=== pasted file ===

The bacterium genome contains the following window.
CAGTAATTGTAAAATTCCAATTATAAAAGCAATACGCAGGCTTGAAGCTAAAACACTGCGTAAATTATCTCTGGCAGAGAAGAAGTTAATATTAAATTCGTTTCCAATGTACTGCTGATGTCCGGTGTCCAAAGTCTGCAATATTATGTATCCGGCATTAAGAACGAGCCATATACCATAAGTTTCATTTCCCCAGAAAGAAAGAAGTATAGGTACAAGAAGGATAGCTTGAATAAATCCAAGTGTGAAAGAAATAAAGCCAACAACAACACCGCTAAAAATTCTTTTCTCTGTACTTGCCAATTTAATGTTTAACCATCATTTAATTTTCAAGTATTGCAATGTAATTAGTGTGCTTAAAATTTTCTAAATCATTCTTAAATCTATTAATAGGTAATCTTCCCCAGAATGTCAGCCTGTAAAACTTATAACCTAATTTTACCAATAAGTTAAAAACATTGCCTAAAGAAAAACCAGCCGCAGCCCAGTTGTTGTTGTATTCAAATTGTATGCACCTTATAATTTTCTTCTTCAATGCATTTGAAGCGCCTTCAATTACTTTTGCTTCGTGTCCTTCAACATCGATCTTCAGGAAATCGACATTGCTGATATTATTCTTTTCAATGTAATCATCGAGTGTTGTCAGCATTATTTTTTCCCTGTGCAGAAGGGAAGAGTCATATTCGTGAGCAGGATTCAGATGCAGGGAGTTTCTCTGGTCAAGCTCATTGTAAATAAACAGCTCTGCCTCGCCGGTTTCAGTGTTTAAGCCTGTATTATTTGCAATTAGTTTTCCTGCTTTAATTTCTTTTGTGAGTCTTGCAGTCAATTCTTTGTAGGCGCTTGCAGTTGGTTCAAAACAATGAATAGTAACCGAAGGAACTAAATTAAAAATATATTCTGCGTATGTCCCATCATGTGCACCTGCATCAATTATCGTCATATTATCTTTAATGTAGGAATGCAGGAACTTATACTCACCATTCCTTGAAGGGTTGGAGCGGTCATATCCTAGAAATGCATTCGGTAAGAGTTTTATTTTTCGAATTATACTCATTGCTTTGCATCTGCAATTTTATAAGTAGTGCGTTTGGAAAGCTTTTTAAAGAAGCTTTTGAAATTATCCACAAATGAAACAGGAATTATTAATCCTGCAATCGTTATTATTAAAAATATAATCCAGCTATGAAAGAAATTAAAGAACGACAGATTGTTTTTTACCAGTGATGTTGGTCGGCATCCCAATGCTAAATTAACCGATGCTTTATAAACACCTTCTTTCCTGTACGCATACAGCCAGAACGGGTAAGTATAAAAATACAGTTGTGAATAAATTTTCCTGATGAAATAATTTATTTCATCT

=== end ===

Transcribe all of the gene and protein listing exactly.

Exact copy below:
The bacterium genome contains the following window.
CAGTAATTGTAAAATTCCAATTATAAAAGCAATACGCAGGCTTGAAGCTAAAACACTGCGTAAATTATCTCTGGCAGAGAAGAAGTTAATATTAAATTCGTTTCCAATGTACTGCTGATGTCCGGTGTCCAAAGTCTGCAATATTATGTATCCGGCATTAAGAACGAGCCATATACCATAAGTTTCATTTCCCCAGAAAGAAAGAAGTATAGGTACAAGAAGGATAGCTTGAATAAATCCAAGTGTGAAAGAAATAAAGCCAACAACAACACCGCTAAAAATTCTTTTCTCTGTACTTGCCAATTTAATGTTTAACCATCATTTAATTTTCAAGTATTGCAATGTAATTAGTGTGCTTAAAATTTTCTAAATCATTCTTAAATCTATTAATAGGTAATCTTCCCCAGAATGTCAGCCTGTAAAACTTATAACCTAATTTTACCAATAAGTTAAAAACATTGCCTAAAGAAAAACCAGCCGCAGCCCAGTTGTTGTTGTATTCAAATTGTATGCACCTTATAATTTTCTTCTTCAATGCATTTGAAGCGCCTTCAATTACTTTTGCTTCGTGTCCTTCAACATCGATCTTCAGGAAATCGACATTGCTGATATTATTCTTTTCAATGTAATCATCGAGTGTTGTCAGCATTATTTTTTCCCTGTGCAGAAGGGAAGAGTCATATTCGTGAGCAGGATTCAGATGCAGGGAGTTTCTCTGGTCAAGCTCATTGTAAATAAACAGCTCTGCCTCGCCGGTTTCAGTGTTTAAGCCTGTATTATTTGCAATTAGTTTTCCTGCTTTAATTTCTTTTGTGAGTCTTGCAGTCAATTCTTTGTAGGCGCTTGCAGTTGGTTCAAAACAATGAATAGTAACCGAAGGAACTAAATTAAAAATATATTCTGCGTATGTCCCATCATGTGCACCTGCATCAATTATCGTCATATTATCTTTAATGTAGGAATGCAGGAACTTATACTCACCATTCCTTGAAGGGTTGGAGCGGTCATATCCTAGAAATGCATTCGGTAAGAGTTTTATTTTTCGAATTATACTCATTGCTTTGCATCTGCAATTTTATAAGTAGTGCGTTTGGAAAGCTTTTTAAAGAAGCTTTTGAAATTATCCACAAATGAAACAGGAATTATTAATCCTGCAATCGTTATTATTAAAAATATAATCCAGCTATGAAAGAAATTAAAGAACGACAGATTGTTTTTTACCAGTGATGTTGGTCGGCATCCCAATGCTAAATTAACCGATGCTTTATAAACACCTTCTTTCCTGTACGCATACAGCCAGAACGGGTAAGTATAAAAATACAGTTGTGAATAAATTTTCCTGATGAAATAATTTATTTCATCT